Monthly Archives: April 2015


How many times did you hear reference to ‘teaching principles’ during the recent IATEFL conference? Appeals to one’s principles can preciptate effects akin to those prompted by urges to maintain ‘values’, assuming one has any. ‘Family values’, being more consistently shared than the ‘social’ variety, have been a prominent theme of more election campaigns to mention (though messrs Cameron and Miliband have given it a wide berth his time around) through efforts towards mass appeal, while values of more colourful variety are touted in order to sure up existing support and sentiment.

What interests me is where this amounting concern for teaching principles stems from. In one sense I think we can quite safely say we already know the answer, while in another it remains elusive.

The proliferation of CLIL, drives towards the technological classroom and the possibilities of online learning have converged to cause serious educationalists to feel compelled to remind teachers not to get ‘carried away’ and to remember principles that ought to remain at the heart of what we do. Various aphorisms are presented to this end which, though may not be known in the precise constituency and order of words in which they appear on the PowerPoint slide, every sane individual present must be willing to patronise.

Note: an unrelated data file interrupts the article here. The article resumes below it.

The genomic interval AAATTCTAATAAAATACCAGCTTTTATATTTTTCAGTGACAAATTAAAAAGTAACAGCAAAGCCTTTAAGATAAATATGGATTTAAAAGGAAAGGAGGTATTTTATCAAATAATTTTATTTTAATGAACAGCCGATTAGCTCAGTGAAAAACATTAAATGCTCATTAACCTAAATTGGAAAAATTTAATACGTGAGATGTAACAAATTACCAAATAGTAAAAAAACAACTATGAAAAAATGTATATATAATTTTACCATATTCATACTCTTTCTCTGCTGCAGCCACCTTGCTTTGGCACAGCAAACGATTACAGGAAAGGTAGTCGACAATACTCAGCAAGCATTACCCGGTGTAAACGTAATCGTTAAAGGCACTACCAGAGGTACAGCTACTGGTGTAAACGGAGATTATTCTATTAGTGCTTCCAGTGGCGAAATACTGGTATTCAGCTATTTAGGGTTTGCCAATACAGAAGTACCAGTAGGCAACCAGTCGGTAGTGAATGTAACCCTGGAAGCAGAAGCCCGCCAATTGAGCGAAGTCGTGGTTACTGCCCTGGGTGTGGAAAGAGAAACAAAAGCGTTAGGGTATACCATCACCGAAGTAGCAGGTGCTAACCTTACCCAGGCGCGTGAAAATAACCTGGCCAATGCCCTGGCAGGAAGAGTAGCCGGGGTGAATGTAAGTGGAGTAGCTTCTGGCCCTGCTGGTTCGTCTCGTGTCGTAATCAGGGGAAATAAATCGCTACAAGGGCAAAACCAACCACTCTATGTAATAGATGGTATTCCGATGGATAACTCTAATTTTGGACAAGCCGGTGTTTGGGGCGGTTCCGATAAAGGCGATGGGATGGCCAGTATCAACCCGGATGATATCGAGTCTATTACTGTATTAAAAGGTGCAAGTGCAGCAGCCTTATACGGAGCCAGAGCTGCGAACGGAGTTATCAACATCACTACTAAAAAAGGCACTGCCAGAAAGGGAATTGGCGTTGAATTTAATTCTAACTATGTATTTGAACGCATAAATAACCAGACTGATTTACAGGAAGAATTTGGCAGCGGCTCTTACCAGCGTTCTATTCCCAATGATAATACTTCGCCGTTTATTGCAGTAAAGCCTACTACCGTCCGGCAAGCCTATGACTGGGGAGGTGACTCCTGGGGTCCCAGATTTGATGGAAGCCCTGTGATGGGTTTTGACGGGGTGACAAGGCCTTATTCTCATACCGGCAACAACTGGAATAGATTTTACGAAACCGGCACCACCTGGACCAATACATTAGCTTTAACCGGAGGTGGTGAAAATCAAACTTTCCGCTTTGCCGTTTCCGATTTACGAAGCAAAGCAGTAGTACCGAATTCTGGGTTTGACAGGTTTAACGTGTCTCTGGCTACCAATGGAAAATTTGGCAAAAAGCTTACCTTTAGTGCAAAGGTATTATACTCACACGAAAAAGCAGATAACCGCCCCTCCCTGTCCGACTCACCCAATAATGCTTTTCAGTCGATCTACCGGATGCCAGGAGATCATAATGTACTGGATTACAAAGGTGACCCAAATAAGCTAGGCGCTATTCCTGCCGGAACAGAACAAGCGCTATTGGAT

Collect the various maxims together, however, and you may find that the principles underpinning much of the existent approaches in ELT, a relatively youthful field unknown to Behaviourism, those we would likely recognise and share, are extraordinarily conducive to these new modes of learning. Learner autonomy, student-centred learning, the insistence on regarding the teacher as a facilitator primarily and as an instructor only secondarily, if at all- are these not the principles we most value?

I wonder whether we ought to have more faith in ourselves. It is not inconceivable, I think, that the prevalent (and accelerating) trend towards modalities which satisfy our most inalienable principles may in future be viewed as symptoms of a peculiar, underlying orthodoxy, rather than representing an incremental, principle-endangering orthopraxy.